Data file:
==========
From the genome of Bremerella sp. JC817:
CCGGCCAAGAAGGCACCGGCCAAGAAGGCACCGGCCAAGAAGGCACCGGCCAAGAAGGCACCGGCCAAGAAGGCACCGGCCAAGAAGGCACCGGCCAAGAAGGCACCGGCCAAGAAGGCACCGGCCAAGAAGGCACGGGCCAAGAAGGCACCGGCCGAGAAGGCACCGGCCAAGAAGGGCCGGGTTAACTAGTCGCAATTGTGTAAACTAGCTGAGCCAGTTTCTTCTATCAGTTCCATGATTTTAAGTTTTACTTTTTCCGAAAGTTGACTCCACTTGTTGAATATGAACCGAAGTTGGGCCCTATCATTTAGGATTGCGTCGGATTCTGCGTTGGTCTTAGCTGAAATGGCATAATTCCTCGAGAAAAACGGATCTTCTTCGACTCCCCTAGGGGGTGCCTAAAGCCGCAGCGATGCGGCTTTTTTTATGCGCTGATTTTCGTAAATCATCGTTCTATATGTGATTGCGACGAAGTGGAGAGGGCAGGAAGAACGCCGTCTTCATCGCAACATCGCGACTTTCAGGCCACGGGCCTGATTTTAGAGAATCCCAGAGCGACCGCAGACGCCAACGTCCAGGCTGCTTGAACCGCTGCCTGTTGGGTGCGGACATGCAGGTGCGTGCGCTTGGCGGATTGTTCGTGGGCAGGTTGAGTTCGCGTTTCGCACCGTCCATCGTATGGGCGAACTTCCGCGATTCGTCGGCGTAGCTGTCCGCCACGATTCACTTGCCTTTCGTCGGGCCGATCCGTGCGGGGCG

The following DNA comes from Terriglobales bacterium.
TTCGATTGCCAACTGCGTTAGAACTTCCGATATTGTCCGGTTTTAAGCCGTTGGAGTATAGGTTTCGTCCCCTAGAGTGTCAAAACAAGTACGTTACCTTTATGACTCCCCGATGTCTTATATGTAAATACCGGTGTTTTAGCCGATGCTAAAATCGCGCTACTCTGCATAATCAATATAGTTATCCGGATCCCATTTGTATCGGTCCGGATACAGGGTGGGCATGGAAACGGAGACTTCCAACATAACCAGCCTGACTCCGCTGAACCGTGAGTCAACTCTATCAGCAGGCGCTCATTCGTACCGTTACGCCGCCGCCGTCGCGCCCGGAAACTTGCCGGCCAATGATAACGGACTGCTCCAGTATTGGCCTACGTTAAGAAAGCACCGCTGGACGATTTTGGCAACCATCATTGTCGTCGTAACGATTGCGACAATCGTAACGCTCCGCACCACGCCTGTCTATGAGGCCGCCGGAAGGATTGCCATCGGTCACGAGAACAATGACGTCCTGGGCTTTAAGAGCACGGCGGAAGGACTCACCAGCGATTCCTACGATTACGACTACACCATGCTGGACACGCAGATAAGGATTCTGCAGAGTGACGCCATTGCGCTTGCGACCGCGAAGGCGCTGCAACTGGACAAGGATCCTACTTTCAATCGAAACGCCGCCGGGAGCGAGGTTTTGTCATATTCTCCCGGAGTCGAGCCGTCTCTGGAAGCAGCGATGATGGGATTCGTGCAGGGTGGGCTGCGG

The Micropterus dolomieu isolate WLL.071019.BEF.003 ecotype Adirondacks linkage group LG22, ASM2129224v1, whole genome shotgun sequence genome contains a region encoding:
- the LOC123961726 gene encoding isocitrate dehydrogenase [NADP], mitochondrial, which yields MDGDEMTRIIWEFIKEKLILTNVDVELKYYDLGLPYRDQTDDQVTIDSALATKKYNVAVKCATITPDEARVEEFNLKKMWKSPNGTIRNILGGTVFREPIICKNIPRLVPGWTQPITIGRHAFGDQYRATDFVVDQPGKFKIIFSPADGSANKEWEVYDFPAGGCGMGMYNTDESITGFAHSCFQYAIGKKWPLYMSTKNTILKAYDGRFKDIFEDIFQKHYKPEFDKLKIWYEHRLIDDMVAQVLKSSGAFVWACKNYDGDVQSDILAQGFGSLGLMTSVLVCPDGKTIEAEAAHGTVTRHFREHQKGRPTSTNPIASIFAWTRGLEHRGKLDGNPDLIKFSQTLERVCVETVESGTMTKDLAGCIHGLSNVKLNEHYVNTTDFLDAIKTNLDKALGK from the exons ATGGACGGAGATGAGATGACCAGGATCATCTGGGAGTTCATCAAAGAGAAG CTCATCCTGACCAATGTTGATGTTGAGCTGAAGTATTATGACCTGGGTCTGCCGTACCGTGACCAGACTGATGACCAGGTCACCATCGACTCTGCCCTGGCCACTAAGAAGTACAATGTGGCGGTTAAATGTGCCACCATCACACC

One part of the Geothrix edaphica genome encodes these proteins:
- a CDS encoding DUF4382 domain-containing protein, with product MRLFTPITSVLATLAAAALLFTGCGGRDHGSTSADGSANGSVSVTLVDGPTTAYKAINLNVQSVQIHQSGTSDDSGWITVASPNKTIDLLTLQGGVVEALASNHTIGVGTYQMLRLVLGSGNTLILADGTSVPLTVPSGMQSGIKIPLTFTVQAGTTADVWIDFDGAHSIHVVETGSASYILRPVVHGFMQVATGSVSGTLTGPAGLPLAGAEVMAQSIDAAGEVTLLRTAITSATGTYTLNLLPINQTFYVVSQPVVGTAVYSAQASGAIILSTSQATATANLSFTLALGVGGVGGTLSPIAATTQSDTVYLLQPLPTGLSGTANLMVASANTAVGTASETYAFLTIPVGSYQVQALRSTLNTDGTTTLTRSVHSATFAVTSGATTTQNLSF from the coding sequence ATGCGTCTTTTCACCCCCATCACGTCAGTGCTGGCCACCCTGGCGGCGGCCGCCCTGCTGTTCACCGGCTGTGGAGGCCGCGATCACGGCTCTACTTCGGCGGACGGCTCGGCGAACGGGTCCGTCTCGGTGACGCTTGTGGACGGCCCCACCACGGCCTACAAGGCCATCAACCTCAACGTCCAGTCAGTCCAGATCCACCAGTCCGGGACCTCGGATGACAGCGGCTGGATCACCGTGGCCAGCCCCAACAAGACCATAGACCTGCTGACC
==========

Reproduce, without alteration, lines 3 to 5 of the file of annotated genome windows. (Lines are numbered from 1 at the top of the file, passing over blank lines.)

The following DNA comes from Terriglobales bacterium.
TTCGATTGCCAACTGCGTTAGAACTTCCGATATTGTCCGGTTTTAAGCCGTTGGAGTATAGGTTTCGTCCCCTAGAGTGTCAAAACAAGTACGTTACCTTTATGACTCCCCGATGTCTTATATGTAAATACCGGTGTTTTAGCCGATGCTAAAATCGCGCTACTCTGCATAATCAATATAGTTATCCGGATCCCATTTGTATCGGTCCGGATACAGGGTGGGCATGGAAACGGAGACTTCCAACATAACCAGCCTGACTCCGCTGAACCGTGAGTCAACTCTATCAGCAGGCGCTCATTCGTACCGTTACGCCGCCGCCGTCGCGCCCGGAAACTTGCCGGCCAATGATAACGGACTGCTCCAGTATTGGCCTACGTTAAGAAAGCACCGCTGGACGATTTTGGCAACCATCATTGTCGTCGTAACGATTGCGACAATCGTAACGCTCCGCACCACGCCTGTCTATGAGGCCGCCGGAAGGATTGCCATCGGTCACGAGAACAATGACGTCCTGGGCTTTAAGAGCACGGCGGAAGGACTCACCAGCGATTCCTACGATTACGACTACACCATGCTGGACACGCAGATAAGGATTCTGCAGAGTGACGCCATTGCGCTTGCGACCGCGAAGGCGCTGCAACTGGACAAGGATCCTACTTTCAATCGAAACGCCGCCGGGAGCGAGGTTTTGTCATATTCTCCCGGAGTCGAGCCGTCTCTGGAAGCAGCGATGATGGGATTCGTGCAGGGTGGGCTGCGG

The Micropterus dolomieu isolate WLL.071019.BEF.003 ecotype Adirondacks linkage group LG22, ASM2129224v1, whole genome shotgun sequence genome contains a region encoding: